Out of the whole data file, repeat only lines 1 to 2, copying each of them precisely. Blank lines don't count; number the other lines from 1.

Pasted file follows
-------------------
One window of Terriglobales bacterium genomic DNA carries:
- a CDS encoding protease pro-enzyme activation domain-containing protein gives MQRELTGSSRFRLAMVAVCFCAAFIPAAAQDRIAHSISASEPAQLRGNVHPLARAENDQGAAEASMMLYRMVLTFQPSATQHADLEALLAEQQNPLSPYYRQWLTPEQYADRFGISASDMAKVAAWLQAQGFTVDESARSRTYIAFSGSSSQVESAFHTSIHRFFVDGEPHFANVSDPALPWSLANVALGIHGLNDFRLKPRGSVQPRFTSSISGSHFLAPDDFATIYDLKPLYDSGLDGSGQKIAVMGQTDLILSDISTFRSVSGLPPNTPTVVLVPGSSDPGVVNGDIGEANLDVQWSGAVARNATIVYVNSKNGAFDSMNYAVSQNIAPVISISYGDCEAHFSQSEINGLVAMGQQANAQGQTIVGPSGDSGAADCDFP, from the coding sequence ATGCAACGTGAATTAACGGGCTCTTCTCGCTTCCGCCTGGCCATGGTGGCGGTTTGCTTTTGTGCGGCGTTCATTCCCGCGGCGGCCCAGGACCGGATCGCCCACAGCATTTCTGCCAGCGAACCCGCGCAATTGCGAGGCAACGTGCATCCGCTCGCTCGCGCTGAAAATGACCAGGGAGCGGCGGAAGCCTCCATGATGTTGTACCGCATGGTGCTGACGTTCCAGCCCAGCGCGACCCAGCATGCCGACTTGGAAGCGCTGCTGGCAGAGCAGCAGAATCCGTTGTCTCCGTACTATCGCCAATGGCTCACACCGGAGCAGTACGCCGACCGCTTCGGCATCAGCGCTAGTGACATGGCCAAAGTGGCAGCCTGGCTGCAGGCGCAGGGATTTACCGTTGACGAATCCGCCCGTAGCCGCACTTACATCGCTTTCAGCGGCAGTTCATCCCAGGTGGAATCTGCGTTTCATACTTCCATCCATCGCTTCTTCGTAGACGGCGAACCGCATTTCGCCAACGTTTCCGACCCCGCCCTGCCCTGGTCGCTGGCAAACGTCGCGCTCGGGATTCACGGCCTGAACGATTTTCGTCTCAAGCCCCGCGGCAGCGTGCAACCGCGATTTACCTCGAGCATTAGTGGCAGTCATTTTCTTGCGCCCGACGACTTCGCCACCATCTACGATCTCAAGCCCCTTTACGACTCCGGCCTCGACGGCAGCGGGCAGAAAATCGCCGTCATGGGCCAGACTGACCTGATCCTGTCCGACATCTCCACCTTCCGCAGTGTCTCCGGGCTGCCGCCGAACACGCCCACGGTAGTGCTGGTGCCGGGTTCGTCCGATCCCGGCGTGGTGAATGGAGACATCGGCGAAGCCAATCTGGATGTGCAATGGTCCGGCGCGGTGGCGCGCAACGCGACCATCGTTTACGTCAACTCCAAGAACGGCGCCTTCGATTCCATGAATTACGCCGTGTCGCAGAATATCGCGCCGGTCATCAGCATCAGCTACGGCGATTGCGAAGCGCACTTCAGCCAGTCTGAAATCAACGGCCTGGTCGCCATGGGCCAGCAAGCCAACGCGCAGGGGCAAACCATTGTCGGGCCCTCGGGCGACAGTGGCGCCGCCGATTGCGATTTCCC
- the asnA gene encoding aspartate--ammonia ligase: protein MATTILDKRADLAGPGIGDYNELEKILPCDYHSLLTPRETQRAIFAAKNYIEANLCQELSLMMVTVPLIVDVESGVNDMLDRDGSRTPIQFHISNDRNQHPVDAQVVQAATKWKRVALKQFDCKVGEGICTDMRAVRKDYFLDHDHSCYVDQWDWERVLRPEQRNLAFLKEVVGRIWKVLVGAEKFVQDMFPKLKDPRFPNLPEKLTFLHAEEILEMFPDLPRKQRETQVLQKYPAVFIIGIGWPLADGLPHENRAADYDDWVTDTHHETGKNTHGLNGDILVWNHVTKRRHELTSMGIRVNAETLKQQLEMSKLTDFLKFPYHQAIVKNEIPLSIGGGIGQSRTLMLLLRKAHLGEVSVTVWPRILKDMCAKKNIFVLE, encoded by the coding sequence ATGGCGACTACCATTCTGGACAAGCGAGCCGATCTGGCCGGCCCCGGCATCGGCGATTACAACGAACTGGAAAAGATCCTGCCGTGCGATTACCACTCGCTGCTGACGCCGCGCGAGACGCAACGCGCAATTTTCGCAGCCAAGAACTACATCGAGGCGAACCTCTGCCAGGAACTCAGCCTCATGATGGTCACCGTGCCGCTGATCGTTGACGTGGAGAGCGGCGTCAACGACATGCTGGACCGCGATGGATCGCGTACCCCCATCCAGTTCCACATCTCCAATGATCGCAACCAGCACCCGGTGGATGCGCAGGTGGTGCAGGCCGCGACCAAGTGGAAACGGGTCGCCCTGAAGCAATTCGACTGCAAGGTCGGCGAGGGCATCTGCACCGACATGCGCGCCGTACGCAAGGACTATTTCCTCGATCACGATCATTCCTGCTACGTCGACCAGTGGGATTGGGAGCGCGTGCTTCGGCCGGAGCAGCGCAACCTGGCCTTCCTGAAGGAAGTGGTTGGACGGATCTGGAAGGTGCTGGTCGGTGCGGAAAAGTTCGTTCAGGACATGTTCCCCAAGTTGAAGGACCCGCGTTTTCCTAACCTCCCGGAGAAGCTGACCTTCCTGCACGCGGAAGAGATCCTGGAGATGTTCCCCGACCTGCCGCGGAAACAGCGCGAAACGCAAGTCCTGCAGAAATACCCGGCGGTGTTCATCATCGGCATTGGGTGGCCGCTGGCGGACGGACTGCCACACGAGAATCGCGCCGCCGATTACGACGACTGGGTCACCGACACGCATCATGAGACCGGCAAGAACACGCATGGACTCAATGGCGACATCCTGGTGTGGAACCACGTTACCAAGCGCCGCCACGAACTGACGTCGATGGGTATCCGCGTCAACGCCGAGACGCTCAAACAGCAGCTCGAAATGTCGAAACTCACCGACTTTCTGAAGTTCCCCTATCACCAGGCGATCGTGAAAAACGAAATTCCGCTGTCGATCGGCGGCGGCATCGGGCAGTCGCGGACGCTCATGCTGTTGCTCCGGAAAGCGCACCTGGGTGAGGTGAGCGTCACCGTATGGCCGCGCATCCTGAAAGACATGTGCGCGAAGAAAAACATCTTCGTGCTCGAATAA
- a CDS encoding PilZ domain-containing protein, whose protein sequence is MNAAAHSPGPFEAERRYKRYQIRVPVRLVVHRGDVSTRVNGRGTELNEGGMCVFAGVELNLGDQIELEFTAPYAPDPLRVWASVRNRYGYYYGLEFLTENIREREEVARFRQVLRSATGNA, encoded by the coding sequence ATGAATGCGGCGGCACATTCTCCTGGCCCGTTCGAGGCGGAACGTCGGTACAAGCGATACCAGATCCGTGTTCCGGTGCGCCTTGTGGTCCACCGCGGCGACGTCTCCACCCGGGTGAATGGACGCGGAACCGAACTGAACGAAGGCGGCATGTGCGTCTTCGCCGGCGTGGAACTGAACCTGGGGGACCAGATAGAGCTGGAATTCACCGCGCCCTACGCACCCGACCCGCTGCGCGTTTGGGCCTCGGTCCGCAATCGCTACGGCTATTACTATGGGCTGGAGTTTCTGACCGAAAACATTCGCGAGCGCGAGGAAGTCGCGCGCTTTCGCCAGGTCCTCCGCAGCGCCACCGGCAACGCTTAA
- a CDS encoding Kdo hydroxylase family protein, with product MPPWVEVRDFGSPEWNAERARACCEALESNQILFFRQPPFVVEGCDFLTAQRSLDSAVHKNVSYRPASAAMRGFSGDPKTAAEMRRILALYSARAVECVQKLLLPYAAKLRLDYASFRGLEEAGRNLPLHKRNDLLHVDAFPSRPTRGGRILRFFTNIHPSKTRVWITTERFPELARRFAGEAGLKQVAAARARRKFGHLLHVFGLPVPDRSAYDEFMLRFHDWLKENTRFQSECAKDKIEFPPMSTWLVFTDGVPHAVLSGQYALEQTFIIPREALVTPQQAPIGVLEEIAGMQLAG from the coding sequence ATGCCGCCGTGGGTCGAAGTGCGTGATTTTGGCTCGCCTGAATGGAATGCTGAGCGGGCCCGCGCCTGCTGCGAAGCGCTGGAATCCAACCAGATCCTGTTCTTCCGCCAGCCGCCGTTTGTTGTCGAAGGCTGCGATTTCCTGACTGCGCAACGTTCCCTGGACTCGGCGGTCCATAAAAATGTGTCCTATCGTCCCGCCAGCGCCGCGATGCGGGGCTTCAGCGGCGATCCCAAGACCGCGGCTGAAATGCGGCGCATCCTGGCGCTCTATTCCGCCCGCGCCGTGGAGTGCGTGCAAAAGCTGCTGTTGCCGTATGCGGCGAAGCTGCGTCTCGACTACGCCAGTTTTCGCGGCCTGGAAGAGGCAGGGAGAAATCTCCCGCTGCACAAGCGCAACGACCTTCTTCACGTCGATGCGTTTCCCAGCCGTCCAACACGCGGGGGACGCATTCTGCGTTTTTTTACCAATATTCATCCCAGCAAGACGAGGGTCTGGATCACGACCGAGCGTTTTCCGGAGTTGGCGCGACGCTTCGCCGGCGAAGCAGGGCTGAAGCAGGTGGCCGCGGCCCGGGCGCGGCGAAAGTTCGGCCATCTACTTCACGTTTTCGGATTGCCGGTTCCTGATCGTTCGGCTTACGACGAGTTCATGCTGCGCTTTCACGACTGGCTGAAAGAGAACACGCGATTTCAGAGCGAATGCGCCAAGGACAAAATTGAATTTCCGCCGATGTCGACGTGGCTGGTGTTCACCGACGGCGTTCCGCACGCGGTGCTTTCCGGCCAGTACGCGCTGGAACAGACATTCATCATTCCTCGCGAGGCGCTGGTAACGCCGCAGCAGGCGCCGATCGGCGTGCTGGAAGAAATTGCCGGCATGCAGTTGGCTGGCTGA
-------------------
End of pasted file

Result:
One window of Terriglobales bacterium genomic DNA carries:
- a CDS encoding protease pro-enzyme activation domain-containing protein gives MQRELTGSSRFRLAMVAVCFCAAFIPAAAQDRIAHSISASEPAQLRGNVHPLARAENDQGAAEASMMLYRMVLTFQPSATQHADLEALLAEQQNPLSPYYRQWLTPEQYADRFGISASDMAKVAAWLQAQGFTVDESARSRTYIAFSGSSSQVESAFHTSIHRFFVDGEPHFANVSDPALPWSLANVALGIHGLNDFRLKPRGSVQPRFTSSISGSHFLAPDDFATIYDLKPLYDSGLDGSGQKIAVMGQTDLILSDISTFRSVSGLPPNTPTVVLVPGSSDPGVVNGDIGEANLDVQWSGAVARNATIVYVNSKNGAFDSMNYAVSQNIAPVISISYGDCEAHFSQSEINGLVAMGQQANAQGQTIVGPSGDSGAADCDFP, from the coding sequence ATGCAACGTGAATTAACGGGCTCTTCTCGCTTCCGCCTGGCCATGGTGGCGGTTTGCTTTTGTGCGGCGTTCATTCCCGCGGCGGCCCAGGACCGGATCGCCCACAGCATTTCTGCCAGCGAACCCGCGCAATTGCGAGGCAACGTGCATCCGCTCGCTCGCGCTGAAAATGACCAGGGAGCGGCGGAAGCCTCCATGATGTTGTACCGCATGGTGCTGACGTTCCAGCCCAGCGCGACCCAGCATGCCGACTTGGAAGCGCTGCTGGCAGAGCAGCAGAATCCGTTGTCTCCGTACTATCGCCAATGGCTCACACCGGAGCAGTACGCCGACCGCTTCGGCATCAGCGCTAGTGACATGGCCAAAGTGGCAGCCTGGCTGCAGGCGCAGGGATTTACCGTTGACGAATCCGCCCGTAGCCGCACTTACATCGCTTTCAGCGGCAGTTCATCCCAGGTGGAATCTGCGTTTCATACTTCCATCCATCGCTTCTTCGTAGACGGCGAACCGCATTTCGCCAACGTTTCCGACCCCGCCCTGCCCTGGTCGCTGGCAAACGTCGCGCTCGGGATTCACGGCCTGAACGATTTTCGTCTCAAGCCCCGCGGCAGCGTGCAACCGCGATTTACCTCGAGCATTAGTGGCAGTCATTTTCTTGCGCCCGACGACTTCGCCACCATCTACGATCTCAAGCCCCTTTACGACTCCGGCCTCGACGGCAGCGGGCAGAAAATCGCCGTCATGGGCCAGACTGACCTGATCCTGTCCGACATCTCCACCTTCCGCAGTGTCTCCGGGCTGCCGCCGAACACGCCCACGGTAGTGCTGGTGCCGGGTTCGTCCGATCCCGGCGTGGTGAATGGAGACATCGGCGAAGCCAATCTGGATGTGCAATGGTCCGGCGCGGTGGCGCGCAACGCGACCATCGTTTACGTCAACTCCAAGAACGGCGCCTTCGATTCCATGAATTACGCCGTGTCGCAGAATATCGCGCCGGTCATCAGCATCAGCTACGGCGATTGCGAAGCGCACTTCAGCCAGTCTGAAATCAACGGCCTGGTCGCCATGGGCCAGCAAGCCAACGCGCAGGGGCAAACCATTGTCGGGCCCTCGGGCGACAGTGGCGCCGCCGATTGCGATTTCCC